As these games approach more people will search online for information about this city and the Pan Am Stadium that is being built in my neighbourhood. Many will find my photos and many already have.
You see, this isn’t all sour grapes and hurt feelings. This has made a material and tangible positive difference already. I have heard from a “friend of a friend” that the purpose of the demolition of the school was not even to put in a patch of grass but actually to create a giant parking lot for the Pan-Am games! So that’s why there were in such a rush to tear it down and sell of the pieces…
Since my little group and I put up a such a public fuss, especially with social media efforts such as my neighbourhood street photos and documentation of Sanford School being demolished, they felt there was suddenly too much scrutiny focused on this issue.
It is also an election year. So there is a really nice expanse of grass with a state-of-the-art self-watering system and fences all the way round to try to keep the neighbourhood dogs out. We’ll see.
My left arm is much better now. I am relieved that this nightmare is almost over and the currently the single biggest obstacle to my taking street photos is the cold weather draining the batteries quickly on my iPhone. That and the awfully nice patch of grass makes for boring photos.
I think my relationship now to photography is one of activity, as performance on par with memory and communication. It was not an approach to create an object so much as a record of meaningful work or even a meaningful presence in a certain time and place.
Now I see compositions everywhere I go, but in the uncelebrated parts of our daily realities. I know I am sending missives from an outpost. I am an outcast here, a silent walker some may see stop, raise my iPhone briefly and then quickly walk on. Sometimes people will confront me — who am I? What am I doing here? This area has seen enough exploitation and colonization by speculators, developers and other representatives and I look like just another middle class, middle aged entitled white asshole traipsing through their community. When I explain I live here and I’m an artist and that this is art, there is surprise and then acceptance.
Often I will hear stories about where this area has been, what is going on and what they hope will happen. These are the same narratives as my photos.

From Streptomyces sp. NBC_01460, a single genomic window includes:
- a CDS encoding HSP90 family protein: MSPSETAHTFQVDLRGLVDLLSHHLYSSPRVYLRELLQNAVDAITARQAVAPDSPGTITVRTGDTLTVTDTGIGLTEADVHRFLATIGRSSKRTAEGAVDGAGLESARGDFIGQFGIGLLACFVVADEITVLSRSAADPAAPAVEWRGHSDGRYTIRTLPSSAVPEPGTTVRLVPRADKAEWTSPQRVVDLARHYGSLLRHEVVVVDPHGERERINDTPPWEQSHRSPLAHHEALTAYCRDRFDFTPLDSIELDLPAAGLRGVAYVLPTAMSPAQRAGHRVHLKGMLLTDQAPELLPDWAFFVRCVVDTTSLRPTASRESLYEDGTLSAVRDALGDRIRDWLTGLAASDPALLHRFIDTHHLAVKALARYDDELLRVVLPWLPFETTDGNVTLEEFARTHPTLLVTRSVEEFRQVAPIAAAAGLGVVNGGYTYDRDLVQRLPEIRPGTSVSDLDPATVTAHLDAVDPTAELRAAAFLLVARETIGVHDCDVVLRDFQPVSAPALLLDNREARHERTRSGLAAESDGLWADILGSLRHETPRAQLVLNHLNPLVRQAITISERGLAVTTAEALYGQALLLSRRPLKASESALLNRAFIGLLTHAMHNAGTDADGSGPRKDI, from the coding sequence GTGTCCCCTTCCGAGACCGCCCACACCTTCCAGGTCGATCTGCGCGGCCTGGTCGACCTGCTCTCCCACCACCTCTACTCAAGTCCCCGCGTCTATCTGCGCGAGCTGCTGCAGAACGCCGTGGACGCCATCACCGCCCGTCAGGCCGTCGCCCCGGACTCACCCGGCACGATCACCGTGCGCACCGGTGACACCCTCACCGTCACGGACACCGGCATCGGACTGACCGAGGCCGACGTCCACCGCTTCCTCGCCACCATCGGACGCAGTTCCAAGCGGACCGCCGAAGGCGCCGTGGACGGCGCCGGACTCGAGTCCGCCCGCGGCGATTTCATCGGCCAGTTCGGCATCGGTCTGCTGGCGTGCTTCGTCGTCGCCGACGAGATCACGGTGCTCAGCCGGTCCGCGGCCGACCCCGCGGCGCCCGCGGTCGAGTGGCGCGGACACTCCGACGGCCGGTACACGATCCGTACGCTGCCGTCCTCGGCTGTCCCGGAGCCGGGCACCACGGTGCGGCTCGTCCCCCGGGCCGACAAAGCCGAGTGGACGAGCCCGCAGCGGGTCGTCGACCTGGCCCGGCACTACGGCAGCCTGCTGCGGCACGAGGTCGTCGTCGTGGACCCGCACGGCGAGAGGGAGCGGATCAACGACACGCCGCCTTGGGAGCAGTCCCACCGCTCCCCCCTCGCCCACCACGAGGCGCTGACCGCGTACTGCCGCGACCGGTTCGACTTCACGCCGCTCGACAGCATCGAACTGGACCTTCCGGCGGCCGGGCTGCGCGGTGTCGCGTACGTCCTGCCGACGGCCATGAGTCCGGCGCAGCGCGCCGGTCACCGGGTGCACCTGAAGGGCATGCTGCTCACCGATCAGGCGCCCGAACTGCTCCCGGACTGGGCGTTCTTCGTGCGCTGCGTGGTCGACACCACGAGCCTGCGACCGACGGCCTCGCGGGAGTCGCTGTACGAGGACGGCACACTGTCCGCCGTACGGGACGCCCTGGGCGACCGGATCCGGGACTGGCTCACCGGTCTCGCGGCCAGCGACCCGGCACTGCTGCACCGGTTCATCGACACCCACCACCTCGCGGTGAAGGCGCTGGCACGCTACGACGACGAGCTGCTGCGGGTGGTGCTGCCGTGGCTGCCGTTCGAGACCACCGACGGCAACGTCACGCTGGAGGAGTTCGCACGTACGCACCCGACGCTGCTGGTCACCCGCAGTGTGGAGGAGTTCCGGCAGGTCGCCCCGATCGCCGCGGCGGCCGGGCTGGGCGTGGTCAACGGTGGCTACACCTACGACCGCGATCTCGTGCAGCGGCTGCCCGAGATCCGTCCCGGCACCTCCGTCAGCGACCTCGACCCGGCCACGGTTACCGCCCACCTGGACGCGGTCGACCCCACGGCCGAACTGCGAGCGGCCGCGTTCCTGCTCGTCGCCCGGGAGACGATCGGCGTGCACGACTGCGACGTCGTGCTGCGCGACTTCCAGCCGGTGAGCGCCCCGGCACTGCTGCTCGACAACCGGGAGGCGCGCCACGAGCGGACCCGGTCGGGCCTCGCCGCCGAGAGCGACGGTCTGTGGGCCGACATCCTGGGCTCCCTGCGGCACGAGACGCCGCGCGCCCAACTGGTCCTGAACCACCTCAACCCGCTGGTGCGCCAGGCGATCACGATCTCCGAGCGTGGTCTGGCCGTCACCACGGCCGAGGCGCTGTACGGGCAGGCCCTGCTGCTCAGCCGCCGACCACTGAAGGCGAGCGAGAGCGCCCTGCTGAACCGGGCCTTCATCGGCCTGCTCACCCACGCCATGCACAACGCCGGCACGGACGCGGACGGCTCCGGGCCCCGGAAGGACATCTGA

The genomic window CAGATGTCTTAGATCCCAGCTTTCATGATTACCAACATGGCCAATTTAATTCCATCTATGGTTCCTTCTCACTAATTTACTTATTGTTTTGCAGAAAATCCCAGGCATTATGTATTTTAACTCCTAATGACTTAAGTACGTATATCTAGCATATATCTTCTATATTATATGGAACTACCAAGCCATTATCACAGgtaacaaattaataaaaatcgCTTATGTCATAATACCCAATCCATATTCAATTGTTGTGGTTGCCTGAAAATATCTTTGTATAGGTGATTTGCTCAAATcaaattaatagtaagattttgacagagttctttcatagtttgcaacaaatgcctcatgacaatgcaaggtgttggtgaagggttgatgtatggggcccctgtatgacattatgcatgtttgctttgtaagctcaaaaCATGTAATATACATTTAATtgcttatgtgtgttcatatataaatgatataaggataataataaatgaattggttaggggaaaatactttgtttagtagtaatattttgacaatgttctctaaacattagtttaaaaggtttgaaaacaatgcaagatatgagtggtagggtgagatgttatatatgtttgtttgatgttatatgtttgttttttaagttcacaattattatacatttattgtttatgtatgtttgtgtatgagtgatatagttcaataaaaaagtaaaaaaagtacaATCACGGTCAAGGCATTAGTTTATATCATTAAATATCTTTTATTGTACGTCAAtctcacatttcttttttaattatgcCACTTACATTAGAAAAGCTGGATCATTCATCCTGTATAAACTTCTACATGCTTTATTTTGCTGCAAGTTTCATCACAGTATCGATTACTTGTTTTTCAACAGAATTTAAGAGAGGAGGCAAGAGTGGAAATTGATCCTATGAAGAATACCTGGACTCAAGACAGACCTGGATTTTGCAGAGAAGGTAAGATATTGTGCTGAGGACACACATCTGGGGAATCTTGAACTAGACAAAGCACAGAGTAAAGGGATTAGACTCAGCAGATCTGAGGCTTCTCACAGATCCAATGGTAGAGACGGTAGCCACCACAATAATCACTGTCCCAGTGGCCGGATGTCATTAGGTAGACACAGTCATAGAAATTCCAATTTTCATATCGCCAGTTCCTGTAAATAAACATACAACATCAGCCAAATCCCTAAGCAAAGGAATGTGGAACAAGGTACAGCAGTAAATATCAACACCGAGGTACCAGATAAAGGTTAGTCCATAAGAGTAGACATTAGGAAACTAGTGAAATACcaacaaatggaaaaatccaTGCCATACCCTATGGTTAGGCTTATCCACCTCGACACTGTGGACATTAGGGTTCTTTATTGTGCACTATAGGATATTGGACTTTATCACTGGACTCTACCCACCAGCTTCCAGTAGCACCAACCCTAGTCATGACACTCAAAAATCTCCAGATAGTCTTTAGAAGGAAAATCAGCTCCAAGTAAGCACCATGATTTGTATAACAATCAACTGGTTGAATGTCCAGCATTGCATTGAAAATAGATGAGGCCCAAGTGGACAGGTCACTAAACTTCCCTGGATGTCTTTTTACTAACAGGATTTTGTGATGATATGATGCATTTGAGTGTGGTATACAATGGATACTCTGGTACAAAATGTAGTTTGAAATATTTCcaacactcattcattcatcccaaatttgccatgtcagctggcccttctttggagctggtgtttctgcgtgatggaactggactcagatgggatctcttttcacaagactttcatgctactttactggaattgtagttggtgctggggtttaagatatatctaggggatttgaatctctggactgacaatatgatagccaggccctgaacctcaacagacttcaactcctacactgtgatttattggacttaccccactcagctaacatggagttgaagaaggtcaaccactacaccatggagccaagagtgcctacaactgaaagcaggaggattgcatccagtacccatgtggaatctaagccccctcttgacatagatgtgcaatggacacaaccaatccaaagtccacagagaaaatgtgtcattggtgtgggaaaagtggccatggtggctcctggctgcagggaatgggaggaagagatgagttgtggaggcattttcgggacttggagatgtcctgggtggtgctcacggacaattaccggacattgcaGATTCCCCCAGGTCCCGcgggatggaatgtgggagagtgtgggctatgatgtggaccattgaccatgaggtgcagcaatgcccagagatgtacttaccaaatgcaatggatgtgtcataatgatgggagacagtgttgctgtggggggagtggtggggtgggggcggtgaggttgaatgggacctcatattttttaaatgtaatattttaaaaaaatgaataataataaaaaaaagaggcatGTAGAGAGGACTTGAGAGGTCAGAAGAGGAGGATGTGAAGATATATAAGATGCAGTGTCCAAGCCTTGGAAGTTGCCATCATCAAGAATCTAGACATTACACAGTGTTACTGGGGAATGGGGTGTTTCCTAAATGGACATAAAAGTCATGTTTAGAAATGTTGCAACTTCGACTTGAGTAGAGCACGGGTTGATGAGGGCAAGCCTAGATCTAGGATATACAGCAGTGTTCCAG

I am almost well enough to move from here. We are hoping to have the house on the market by April. The real estate market is heating up here because prices are lower than in Toronto or even in other parts of Hamilton.
I know I’ll probably never come back here.
You can see more of my Barton Village images here. After the jump I’ve added 14 photos that did not “make the cut” for the above post.
It is quite a boring and unspectacular park. As such, I thought it was very suitable as a challenging exercise for practicing my photography and refining my collage ambitions. This was back in 2011-12.
In addition to the ambitiously named Woodlands Park (a “gift” from a manufacturing corporation that has since abandoned the community for greener pastures) is the vacant Westinghouse Building. A favourite locale of movie productions and idling cops cars.
This post is a school assignment for my class “New Media Studio” (hey everyone). As I understand this exercise, we are to post 10 photos that we’ve taken. Next week we are presenting another photo assignment of 10 works from around our neighbourhood.
Since quite a large part of my photographic practice is specifically about where I live, so I’ve decided to present 10 works that outside of this part of my work. I’ll save the local stuff and its sordid back-story for that next assignment.
This was a difficult but a very valuable endeavour. The tight constraint of choosing 10 interesting photo works over a scope of over three years was challenging but rewarding.
For example, after reviewing so much of my work as chronical narrative, I am starting to believe my relationship with photography is as activity, performance on par with gratifications of memory and communication. Perhaps it was not an approach to create an object so much as a record of meaningful work.
I am pretty much a painter and drawer, even with a camera. Everything I do is composition and conceptual based and sacrifices any notion of being a window or representation in order to try to be interesting.
I don’t know how to use even use a proper camera and I look forward to picking up those technical skills and the chance to work with DSLRs. In the meantime, I’ve been working with my cell phones and whatever software I could hack or was free. Welcome to my digital image revolution.